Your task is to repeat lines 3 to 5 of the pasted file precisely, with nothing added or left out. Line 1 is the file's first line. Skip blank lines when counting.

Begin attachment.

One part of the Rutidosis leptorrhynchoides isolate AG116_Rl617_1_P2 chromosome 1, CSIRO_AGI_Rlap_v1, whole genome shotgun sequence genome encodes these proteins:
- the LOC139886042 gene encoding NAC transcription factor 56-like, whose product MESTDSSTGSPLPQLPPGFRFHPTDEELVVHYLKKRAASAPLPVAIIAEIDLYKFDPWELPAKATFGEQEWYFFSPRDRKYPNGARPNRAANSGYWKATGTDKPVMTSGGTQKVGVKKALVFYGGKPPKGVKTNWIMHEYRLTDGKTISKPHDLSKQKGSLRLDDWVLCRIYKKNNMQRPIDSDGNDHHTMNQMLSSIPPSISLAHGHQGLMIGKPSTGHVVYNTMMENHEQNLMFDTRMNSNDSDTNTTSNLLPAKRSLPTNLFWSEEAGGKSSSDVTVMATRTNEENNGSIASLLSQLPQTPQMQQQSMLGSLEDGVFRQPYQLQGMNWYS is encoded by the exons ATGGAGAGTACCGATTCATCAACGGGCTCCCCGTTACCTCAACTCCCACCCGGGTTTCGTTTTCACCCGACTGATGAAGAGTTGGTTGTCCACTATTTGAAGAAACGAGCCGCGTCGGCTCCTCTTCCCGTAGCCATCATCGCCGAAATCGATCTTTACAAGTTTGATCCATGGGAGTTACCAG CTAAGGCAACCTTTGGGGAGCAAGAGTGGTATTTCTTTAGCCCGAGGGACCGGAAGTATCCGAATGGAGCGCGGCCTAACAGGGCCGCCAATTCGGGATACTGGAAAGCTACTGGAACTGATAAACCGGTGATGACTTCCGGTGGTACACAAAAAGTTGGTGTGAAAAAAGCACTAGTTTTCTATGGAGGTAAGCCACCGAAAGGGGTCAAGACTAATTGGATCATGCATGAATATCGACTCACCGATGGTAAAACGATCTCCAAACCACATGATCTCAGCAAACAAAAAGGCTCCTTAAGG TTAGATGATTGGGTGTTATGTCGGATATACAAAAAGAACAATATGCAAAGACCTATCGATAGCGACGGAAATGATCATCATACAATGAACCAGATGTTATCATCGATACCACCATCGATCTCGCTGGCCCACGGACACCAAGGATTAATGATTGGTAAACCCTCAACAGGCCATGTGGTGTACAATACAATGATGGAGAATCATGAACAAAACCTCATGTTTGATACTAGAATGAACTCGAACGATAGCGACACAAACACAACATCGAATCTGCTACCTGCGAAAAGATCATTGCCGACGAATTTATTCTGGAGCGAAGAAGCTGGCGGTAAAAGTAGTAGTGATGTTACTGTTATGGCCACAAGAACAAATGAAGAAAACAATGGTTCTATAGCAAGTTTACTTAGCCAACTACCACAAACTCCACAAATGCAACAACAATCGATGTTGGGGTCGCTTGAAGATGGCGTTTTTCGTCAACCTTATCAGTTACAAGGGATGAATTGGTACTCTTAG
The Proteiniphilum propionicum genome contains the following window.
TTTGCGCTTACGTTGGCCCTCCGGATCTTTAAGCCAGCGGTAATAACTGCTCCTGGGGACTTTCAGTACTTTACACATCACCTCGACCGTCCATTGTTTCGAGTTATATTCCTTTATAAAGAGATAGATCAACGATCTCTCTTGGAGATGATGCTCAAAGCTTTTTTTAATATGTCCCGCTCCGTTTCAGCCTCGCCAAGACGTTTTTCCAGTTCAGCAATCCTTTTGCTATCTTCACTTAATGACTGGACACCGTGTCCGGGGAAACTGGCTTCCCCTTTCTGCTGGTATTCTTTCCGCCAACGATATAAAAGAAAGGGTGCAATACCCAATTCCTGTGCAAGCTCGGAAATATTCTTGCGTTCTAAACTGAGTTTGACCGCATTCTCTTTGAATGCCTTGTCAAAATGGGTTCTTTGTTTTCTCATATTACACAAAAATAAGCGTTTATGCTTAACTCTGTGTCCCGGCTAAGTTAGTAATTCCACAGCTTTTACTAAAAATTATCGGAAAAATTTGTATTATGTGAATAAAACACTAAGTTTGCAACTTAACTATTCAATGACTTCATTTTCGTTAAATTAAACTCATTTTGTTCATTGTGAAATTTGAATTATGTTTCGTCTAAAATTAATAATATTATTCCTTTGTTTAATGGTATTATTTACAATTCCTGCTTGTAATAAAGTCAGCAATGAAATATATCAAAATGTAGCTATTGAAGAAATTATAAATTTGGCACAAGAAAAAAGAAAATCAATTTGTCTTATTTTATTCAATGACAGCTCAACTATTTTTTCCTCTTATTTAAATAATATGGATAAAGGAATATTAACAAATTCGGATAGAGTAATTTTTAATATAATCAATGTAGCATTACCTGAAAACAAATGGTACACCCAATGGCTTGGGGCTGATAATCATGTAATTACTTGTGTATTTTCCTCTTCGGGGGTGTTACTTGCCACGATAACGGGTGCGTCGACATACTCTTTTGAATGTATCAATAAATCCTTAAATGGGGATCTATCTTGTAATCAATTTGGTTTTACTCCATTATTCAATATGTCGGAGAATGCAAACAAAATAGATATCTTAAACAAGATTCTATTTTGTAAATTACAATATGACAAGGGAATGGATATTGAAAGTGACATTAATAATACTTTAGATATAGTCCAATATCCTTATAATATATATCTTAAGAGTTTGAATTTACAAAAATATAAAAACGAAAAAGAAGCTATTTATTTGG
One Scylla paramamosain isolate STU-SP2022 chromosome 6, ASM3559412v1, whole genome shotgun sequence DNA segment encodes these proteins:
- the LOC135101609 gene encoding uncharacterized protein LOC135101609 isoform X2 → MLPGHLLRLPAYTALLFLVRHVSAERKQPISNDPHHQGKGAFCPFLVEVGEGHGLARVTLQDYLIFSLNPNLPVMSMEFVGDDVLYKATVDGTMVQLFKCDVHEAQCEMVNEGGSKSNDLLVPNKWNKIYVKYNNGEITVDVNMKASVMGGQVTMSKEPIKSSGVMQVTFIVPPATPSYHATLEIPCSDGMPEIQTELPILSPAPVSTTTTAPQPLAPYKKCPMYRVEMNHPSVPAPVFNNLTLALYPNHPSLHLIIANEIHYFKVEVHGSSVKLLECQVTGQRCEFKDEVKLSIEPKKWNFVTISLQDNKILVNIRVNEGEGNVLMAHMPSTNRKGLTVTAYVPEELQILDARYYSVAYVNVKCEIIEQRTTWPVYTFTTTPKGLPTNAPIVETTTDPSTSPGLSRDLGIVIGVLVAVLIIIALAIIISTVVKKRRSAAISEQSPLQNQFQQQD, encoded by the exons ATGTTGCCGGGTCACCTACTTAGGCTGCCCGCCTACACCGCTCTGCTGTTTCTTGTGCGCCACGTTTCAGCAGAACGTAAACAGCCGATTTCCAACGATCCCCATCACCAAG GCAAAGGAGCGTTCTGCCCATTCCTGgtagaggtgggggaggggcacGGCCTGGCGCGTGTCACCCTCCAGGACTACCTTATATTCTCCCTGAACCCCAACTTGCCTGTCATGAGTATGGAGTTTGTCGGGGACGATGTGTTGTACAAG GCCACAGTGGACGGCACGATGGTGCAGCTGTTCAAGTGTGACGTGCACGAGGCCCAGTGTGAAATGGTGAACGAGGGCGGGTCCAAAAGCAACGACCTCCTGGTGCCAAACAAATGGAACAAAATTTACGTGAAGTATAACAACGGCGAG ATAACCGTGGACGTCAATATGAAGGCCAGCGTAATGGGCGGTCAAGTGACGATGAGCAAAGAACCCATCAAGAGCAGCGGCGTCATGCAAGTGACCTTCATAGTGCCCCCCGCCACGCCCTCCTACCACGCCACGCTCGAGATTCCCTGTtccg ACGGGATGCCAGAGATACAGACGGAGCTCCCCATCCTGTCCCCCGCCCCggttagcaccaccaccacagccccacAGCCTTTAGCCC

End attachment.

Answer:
The Proteiniphilum propionicum genome contains the following window.
TTTGCGCTTACGTTGGCCCTCCGGATCTTTAAGCCAGCGGTAATAACTGCTCCTGGGGACTTTCAGTACTTTACACATCACCTCGACCGTCCATTGTTTCGAGTTATATTCCTTTATAAAGAGATAGATCAACGATCTCTCTTGGAGATGATGCTCAAAGCTTTTTTTAATATGTCCCGCTCCGTTTCAGCCTCGCCAAGACGTTTTTCCAGTTCAGCAATCCTTTTGCTATCTTCACTTAATGACTGGACACCGTGTCCGGGGAAACTGGCTTCCCCTTTCTGCTGGTATTCTTTCCGCCAACGATATAAAAGAAAGGGTGCAATACCCAATTCCTGTGCAAGCTCGGAAATATTCTTGCGTTCTAAACTGAGTTTGACCGCATTCTCTTTGAATGCCTTGTCAAAATGGGTTCTTTGTTTTCTCATATTACACAAAAATAAGCGTTTATGCTTAACTCTGTGTCCCGGCTAAGTTAGTAATTCCACAGCTTTTACTAAAAATTATCGGAAAAATTTGTATTATGTGAATAAAACACTAAGTTTGCAACTTAACTATTCAATGACTTCATTTTCGTTAAATTAAACTCATTTTGTTCATTGTGAAATTTGAATTATGTTTCGTCTAAAATTAATAATATTATTCCTTTGTTTAATGGTATTATTTACAATTCCTGCTTGTAATAAAGTCAGCAATGAAATATATCAAAATGTAGCTATTGAAGAAATTATAAATTTGGCACAAGAAAAAAGAAAATCAATTTGTCTTATTTTATTCAATGACAGCTCAACTATTTTTTCCTCTTATTTAAATAATATGGATAAAGGAATATTAACAAATTCGGATAGAGTAATTTTTAATATAATCAATGTAGCATTACCTGAAAACAAATGGTACACCCAATGGCTTGGGGCTGATAATCATGTAATTACTTGTGTATTTTCCTCTTCGGGGGTGTTACTTGCCACGATAACGGGTGCGTCGACATACTCTTTTGAATGTATCAATAAATCCTTAAATGGGGATCTATCTTGTAATCAATTTGGTTTTACTCCATTATTCAATATGTCGGAGAATGCAAACAAAATAGATATCTTAAACAAGATTCTATTTTGTAAATTACAATATGACAAGGGAATGGATATTGAAAGTGACATTAATAATACTTTAGATATAGTCCAATATCCTTATAATATATATCTTAAGAGTTTGAATTTACAAAAATATAAAAACGAAAAAGAAGCTATTTATTTGG
One Scylla paramamosain isolate STU-SP2022 chromosome 6, ASM3559412v1, whole genome shotgun sequence DNA segment encodes these proteins: